As of this January, McGill’s ongoing access to information (ATI) lawsuit has finally come to a settlement, with the University agreeing to release longstanding ATI requests that it has been fighting in court, and respondents agreeing to drop or modify various requests.
Starting in late February, McGill will respond to a variety of long-standing requests. The requests pertain to, among other things, the University’s contracts in military research, internal policies regarding sexual assault complaints, and university research contracts with fossil fuel extraction and mining companies. Some of the requests that were dropped include those pertaining to the Winter 2012 occupation of the James Administration building.
The settlement comes after an appeal motion filed by the University in December after the Commission d’accès à l’information du Québec – the provincial body overseeing ATI appeals – decided against McGill in October.
Along with withdrawing certain ATI requests the University was contesting, the new settlement also required that certain ATIs to be answered be redrafted and updated, and that respondents withdraw official complaints regarding the University’s conduct regarding ATIs.
Notably, the University will also be prohibited from designating requests as systematic or abusive in nature. Prior to the settlement, McGill’s legal argument stated that the various requests it was fighting were “abusive because of their systematic nature,” and requested that the Commission grant the University the power to deny future ATI requests at its discretion.
The respondents’ lawyer called the request legally unprecedented in a hearing in September – a fact that some respondents saw as part of the reason behind the recent settlement.
“In my view, today’s settlement does not represent a fundamental change in direction on the part of McGill, but rather a decision to cut its losses. I do not believe that any court would have accepted either its factual claims or its demand to pre-emptively deny information requests,” said Kevin Paul, one of the respondents, in a press release sent to The Daily.
“I think it’s important to avoid defining victory through the terms of a legal dispute. I would consider an important victory not only the actual disclosure of information but the freedom to act on that information in ways that challenge McGill’s authority to conduct research that helps militaries kill more efficiently.”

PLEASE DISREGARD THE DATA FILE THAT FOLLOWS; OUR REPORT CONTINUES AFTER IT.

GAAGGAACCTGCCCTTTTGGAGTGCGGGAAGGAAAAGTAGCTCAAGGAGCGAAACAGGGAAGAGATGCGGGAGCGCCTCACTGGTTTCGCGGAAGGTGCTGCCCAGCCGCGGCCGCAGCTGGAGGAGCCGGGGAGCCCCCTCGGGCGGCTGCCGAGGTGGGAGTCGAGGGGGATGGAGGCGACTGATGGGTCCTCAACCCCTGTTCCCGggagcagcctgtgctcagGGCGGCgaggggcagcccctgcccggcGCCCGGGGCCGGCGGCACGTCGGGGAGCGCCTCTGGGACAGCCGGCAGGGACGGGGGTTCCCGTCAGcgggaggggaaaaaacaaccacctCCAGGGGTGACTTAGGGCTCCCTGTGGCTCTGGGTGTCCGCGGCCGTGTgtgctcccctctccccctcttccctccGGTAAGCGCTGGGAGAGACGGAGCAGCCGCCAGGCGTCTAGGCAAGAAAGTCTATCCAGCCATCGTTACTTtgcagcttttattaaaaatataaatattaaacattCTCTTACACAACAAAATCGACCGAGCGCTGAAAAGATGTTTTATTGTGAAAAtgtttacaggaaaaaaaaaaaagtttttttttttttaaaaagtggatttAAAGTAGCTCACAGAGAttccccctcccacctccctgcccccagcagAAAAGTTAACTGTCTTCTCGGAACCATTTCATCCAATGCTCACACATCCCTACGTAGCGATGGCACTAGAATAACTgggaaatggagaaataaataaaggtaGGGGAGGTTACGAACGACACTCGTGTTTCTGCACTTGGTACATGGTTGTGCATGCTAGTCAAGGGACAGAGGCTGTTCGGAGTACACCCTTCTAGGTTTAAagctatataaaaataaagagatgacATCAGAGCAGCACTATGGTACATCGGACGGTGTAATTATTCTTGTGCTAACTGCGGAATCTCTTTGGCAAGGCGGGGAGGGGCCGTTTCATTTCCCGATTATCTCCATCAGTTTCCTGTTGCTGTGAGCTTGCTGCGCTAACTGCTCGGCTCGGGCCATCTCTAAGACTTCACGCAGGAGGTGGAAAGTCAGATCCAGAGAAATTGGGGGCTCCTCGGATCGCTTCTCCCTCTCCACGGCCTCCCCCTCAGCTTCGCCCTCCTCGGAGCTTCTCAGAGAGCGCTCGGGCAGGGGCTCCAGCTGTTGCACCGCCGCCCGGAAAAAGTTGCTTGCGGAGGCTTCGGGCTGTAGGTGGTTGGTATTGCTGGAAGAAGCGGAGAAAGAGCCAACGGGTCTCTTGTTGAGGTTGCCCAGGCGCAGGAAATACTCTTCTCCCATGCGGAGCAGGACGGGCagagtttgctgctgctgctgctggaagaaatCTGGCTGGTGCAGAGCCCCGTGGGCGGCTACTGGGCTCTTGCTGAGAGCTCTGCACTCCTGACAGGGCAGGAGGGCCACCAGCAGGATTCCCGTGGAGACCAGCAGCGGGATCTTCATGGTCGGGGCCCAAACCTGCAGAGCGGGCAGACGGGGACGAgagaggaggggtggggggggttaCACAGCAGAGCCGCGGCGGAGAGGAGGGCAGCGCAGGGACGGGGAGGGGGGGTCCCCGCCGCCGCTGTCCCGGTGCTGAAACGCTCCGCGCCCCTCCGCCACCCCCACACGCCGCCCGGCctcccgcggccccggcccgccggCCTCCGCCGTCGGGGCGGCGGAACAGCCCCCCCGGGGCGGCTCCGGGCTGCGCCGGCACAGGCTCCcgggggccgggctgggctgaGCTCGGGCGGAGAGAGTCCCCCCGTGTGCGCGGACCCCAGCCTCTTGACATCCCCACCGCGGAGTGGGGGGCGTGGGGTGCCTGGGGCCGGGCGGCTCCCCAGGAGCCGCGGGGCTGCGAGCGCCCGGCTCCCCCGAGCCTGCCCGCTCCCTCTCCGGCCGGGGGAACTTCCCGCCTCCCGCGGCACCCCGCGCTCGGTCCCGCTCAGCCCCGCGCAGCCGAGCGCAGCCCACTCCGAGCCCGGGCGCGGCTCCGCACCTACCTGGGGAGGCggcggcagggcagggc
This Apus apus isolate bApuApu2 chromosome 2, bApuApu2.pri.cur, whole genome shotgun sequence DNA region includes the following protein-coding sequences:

The University and respondents also released a joint statement outlining the details of the settlement.
“The University does not see this as a ‘win-lose’ situation,” McGill’s secretary-general, Stephen Strople, told The Daily by email. “We want to respect the law, and that is what we do. In this case, the requests for access were too broad, too general, and asking for too much considering the time within which disclosure had to happen.”
One of the respondents, Isaac Stethem, said that part of the reason behind the settlement may have been the University’s legal standing in its request to preemptively deny ATIs, which the Commission rejected last October. Stethem also added that the length of the legal battle could be due to the legal efforts on the part of the respondents.
“I think it may also have been the case that, originally, the University didn’t expect this level of effort on the part of the respondents in the case,” he told The Daily.
Paul also spoke to the broader importance of the information to be released later this year, in the context of the recent settlement.
“I think it’s important to avoid defining victory through the terms of a legal dispute. I would consider an important victory not only the actual disclosure of information but the freedom to act on that information in ways that challenge McGill’s authority to conduct research that helps militaries kill more efficiently,” he told The Daily.
The outstanding ATIs will be released from February 28 to August 15.
“I’m looking forward to seeing what’s in [the ATIs],” said Stethem. “The one thing that we do have to be on the lookout for is that, especially in some recent cases, the University does have a history of very heavily redacting some of the documents it releases when it does actually release ATI information. So definitely we’re not all the way there yet.”